Iran: India’s Pivot to Connectivity
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Issue Courtesy: CLAWS | Date : 18 Dec , 2017

India’s push to boost connectivity with Eurasia is set to be enhanced further with planned operationalisation of the International North South Transportation Corridor (INSTC) in mid January 2018. Coupled with opening up of Phase 1 of Chabahar port on 3rd December 2017, it will significantly enhance Indian strategic and economic footprints in the region, which it had been trying for nearly last two decades. Faced with constraints of a hostile geo-political narrative with respect to its relation with Iran due to Western economic sanctions; India has shown remarkable resilience and manoeuvrability to stay the course to achieve its goals, something that looked nearly unachievable in not too distant past.

Indo-Iran Relations

India’s relations with Iran have withstood the turmoil and turbulence of upheavals of the last four decades, most specifically post overthrow of regime of Reza Shah Pehelvi in 1979 and Iran’s transformation into a parliamentary democracy, mostly controlled by clergy propounding an Islamic theological ideology based on Shia Islam. As the world’s only Shi’ite government, Iran has been in a state of turbulence and deeply embroiled in conflicts with its neighbours. Its support to Hizbollah and an animosity towards Israel earned it the dubious distinction of sponsor of terrorism. Years of isolation, more specifically the economic sanctions led by USA under UN umbrella left it isolated and economically deprived due to ban on trade in spite being rich in natural resources of oil and natural gas.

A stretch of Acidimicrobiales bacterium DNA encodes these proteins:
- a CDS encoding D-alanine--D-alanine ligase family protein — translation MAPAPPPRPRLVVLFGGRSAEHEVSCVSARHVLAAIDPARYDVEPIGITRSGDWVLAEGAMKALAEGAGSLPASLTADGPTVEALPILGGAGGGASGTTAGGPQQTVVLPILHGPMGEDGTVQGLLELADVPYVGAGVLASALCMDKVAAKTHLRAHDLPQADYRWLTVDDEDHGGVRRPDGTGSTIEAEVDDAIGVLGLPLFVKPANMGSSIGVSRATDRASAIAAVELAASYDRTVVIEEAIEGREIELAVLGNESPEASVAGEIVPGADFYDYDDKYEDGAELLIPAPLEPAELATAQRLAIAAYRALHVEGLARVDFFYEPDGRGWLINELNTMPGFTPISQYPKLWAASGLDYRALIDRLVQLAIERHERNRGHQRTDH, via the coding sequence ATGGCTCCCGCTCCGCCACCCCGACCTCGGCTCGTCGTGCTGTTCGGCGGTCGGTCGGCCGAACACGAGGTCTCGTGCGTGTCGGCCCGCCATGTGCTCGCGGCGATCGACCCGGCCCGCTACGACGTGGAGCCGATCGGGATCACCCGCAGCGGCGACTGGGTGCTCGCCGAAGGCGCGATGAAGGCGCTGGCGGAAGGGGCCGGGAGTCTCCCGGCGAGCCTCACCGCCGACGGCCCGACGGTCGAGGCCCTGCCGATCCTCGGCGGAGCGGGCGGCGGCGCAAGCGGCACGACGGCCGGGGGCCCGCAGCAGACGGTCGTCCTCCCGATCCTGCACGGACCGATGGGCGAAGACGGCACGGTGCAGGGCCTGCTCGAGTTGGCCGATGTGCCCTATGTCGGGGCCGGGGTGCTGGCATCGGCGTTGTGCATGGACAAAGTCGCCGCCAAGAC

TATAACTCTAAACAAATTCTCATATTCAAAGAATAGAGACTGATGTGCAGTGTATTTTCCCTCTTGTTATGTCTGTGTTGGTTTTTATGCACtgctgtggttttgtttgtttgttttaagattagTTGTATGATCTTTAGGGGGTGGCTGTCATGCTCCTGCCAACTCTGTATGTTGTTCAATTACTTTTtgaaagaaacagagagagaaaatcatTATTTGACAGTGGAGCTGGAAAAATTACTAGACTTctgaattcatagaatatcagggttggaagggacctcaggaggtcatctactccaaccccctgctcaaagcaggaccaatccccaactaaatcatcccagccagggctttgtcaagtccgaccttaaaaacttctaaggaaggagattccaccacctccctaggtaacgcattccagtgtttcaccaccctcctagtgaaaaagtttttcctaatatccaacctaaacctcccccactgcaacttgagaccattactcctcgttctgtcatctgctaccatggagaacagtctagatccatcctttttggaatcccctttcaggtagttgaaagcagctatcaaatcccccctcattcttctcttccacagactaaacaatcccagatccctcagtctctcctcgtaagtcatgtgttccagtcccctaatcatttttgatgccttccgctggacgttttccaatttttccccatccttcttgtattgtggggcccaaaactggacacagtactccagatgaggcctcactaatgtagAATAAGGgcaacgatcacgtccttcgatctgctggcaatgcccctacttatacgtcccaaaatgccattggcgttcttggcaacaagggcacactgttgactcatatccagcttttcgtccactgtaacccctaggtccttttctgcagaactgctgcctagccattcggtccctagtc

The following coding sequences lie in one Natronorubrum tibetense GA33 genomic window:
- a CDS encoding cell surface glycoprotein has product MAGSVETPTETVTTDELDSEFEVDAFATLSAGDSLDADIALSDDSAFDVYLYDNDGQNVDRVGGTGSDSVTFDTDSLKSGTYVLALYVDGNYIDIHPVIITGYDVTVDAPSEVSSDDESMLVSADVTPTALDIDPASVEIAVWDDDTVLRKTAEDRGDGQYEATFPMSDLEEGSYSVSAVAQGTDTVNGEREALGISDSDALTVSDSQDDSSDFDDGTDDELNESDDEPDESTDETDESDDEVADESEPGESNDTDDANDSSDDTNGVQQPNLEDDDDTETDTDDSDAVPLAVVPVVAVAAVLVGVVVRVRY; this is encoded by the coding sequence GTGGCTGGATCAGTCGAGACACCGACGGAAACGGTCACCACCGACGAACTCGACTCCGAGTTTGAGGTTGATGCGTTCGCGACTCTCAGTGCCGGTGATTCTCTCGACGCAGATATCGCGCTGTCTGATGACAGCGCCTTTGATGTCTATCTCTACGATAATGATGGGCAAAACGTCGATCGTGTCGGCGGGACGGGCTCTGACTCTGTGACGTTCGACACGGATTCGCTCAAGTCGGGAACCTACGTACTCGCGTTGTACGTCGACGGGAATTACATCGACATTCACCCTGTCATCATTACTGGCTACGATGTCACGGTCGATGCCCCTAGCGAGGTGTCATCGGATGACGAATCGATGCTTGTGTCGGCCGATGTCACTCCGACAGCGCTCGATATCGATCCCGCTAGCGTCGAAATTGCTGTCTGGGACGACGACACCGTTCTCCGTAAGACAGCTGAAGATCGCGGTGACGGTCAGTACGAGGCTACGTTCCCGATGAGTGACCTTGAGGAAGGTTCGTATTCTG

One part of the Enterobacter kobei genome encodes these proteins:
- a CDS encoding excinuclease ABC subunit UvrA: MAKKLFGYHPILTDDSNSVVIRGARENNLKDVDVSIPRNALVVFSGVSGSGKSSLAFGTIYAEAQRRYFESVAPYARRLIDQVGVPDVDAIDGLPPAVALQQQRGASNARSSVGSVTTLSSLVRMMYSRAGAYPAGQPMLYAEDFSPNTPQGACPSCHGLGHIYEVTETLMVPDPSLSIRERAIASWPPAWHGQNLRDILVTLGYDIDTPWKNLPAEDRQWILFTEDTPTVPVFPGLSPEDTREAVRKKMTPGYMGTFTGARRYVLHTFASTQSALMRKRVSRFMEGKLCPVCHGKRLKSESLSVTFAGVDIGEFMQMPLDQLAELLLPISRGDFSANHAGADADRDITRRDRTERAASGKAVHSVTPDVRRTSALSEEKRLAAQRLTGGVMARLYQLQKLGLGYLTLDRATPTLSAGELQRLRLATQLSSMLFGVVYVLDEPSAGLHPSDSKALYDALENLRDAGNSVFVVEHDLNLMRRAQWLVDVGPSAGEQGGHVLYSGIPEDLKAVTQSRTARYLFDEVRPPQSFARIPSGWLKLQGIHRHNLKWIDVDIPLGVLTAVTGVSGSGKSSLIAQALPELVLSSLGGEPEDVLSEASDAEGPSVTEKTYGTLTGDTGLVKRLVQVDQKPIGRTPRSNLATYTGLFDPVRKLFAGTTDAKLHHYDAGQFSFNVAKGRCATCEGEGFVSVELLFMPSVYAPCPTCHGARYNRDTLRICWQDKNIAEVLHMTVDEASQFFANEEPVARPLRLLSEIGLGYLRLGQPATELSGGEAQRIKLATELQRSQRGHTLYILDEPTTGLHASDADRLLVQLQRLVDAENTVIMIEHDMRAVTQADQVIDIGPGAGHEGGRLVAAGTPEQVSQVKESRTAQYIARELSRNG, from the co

The sanctions against Iran were finally removed after the Joint Comprehensive Plan of Action was signed in Lausanne, Switzerland on 14th July 2015 between Iran and the P5 plus 1 (comprising the five permanent members of UNSC, Germany and European Union) lifting nuclear sanctions in exchange for Iran’s restrictions in producing enriched uranium. Consequently the UNSC passed Resolution 2231 on 20th July 2015 suspending and eventually lifting sanctions in exchange for Iran agreeing to the Joint Comprehensive Plan, with provisions to re-impose the same in case of non performance by Iran.

Iran’s Strategic Location 

Iran occupies a strategic location and is an important link between Asia and Europe and the Central Asian Region. To the north it shares land borders with Azerbaijan, Armenia and Turkmenistan. To its east lie Afghanistan and Pakistan and to its west are Iraq and Turkey. The Persian Gulf, Straits of Hormuz and the Sea of Oman give it access to the sea and provide shipping lanes to the Arabian Sea and Middle East. Towards the north the Caspian Sea provides for direct shipping lanes to Azerbaijan, Russia, Kazakhstan and Turkmenistan.

India-Iran and Connectivity

The recent inauguration of Chabahar port located at the Straits of Hormuz on 3rd December 2017 has been on the cards for over 15 years. The work on its development could start in right earnest in 2016 after signing of the Trilateral Agreement on Establishment of International Transport and Transit Corridor between India, Iran and Afghanistan and commitment of Iran and India to jointly develop the port with financial guarantees. It further envisages a rail freight corridor up to Zahedan in South East Iran bordering Afghanistan and its eventual development into Afghanistan and onwards with potential to facilitate movement towards Uzbekistan and Tajikistan.